This story has been convoluted from the start, and I’m not going to try to parse all of it here. You can read the Post’s article if you’re interested in the details, but here is some pertinent information: Zorn already had a copy of the documents, given to her by an enemy of the restaurant owner, Kari Newell, and was using the state database to confirm their authenticity. The Record’s publisher, Eric Meyer, reportedly told Newell the paper would not use the records for a story because of the way Zorn had obtained them — although some of the details were published anyway because they came out at a city council meeting. Meyer and Zorn have both denied that the Record broke any laws.

The local prosecutor has ordered that the materials seized by police be returned to the Record.

State authorities are said to be investigating the newspaper’s actions but not those of the police department. That’s fine, but the U.S. Justice Department needs to undertake its own investigation.

In other developments:

Danielle Kaye of NPR reports that the Record has compiled an admirable record over the years for its tough watchdog journalism. “Founded in 1869,” she writes, “the paper is known for its hard-hitting coverage of local government decisions and holding people in positions of power accountable.”

• In The New York Times, Kevin Draper writes (free link) that the Record’s scrappy brand of local journalism is controversial among some local residents — especially since Eric Meyer came home several years ago from the Milwaukee Journal Sentinel, where he had been a reporter and editor, to take charge of the family business. Draper asks: “What is the appropriate relationship between a community and a local news organization, and what duty, if any, does it have to be a booster for the places it covers?”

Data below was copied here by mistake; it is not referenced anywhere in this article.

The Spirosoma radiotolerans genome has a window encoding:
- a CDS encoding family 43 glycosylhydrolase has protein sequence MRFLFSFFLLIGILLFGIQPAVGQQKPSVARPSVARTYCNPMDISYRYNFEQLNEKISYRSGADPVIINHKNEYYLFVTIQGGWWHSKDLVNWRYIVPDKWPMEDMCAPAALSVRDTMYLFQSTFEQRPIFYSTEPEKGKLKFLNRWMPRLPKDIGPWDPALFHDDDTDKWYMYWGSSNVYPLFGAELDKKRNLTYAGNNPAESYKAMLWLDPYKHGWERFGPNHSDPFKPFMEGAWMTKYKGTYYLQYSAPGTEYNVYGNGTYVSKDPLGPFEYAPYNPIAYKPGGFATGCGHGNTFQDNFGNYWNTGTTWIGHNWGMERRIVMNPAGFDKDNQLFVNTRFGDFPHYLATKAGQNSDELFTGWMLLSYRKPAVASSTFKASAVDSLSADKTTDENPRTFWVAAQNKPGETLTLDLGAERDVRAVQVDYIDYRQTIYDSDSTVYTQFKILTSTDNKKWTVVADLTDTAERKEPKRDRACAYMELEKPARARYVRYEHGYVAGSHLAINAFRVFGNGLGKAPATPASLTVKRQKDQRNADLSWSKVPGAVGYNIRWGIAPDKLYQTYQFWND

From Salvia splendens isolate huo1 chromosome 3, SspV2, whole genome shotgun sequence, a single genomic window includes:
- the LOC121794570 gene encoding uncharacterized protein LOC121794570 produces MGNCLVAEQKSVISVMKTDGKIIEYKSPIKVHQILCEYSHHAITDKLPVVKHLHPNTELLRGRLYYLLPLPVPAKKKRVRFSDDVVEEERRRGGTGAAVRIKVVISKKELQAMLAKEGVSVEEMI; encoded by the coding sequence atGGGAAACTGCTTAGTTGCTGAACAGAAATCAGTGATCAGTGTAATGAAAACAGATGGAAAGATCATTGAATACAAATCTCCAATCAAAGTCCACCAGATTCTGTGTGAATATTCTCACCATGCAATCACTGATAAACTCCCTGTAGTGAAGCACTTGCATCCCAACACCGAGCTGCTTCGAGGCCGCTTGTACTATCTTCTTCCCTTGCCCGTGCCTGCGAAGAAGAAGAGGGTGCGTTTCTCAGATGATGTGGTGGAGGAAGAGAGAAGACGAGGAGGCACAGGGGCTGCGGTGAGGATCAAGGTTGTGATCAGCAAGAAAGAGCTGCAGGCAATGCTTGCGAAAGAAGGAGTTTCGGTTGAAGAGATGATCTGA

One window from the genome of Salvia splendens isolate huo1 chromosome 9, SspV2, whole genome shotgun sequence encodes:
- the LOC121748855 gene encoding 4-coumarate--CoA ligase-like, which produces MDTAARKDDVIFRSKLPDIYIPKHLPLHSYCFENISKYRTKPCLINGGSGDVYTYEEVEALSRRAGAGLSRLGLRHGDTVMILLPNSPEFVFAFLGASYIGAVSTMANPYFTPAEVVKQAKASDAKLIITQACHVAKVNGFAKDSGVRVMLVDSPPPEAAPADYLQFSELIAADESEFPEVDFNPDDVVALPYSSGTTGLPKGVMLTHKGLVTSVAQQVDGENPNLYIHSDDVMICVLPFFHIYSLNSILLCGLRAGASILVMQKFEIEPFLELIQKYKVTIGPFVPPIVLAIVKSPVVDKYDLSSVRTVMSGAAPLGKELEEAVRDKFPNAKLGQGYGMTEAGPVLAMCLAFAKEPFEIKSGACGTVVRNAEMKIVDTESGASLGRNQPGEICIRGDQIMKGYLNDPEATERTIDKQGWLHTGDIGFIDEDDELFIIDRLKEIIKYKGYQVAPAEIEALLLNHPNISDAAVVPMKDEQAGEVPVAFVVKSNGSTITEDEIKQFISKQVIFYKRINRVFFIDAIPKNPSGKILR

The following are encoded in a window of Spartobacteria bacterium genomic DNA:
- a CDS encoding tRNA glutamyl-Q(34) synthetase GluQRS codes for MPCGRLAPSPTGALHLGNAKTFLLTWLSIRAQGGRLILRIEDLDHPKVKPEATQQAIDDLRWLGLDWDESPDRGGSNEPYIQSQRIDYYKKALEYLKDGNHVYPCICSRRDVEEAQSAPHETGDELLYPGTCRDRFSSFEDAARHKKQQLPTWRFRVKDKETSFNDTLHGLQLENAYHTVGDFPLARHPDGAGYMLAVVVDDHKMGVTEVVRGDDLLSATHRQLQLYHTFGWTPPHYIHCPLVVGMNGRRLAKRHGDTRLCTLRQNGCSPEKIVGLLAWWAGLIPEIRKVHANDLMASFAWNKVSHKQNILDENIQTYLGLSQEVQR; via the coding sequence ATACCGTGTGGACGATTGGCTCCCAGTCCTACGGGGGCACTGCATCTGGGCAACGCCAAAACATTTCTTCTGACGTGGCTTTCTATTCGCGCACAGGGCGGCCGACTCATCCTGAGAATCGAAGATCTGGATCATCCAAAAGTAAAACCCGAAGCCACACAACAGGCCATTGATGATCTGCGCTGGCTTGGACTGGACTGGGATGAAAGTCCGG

• Magistrate Judge Laura Viar, who signed the search warrant used to in the raid, has her own history of drunken driving, reports Chance Swaim of The Wichita Eagle. Viar “was arrested at least twice for DUI in two different Kansas counties in 2012, a Wichita Eagle investigation found.”

• The Kansas City Star has confirmed earlier reporting by Marisa Kabas of The Handbasket that Marion Police Chief Gideon Cody left his previous job at the Kansas City Police Department after being accused of sexual misconduct. The Star’s paywall appears to be impenetrable, but Kabas writes that the Star found Cody was demoted after he allegedly disparaged a female officer and made sexist comments. Rather than accept the demotion, Cody took the job in Marion. Eric Meyer says the Record was reporting on Cody’s past at the time of the raid.

Earlier:

Correction: Phyllis Zorn contacted me on Dec. 13 and informed me that Eric Meyer has not filed a lawsuit. I’ve updated my story accordingly.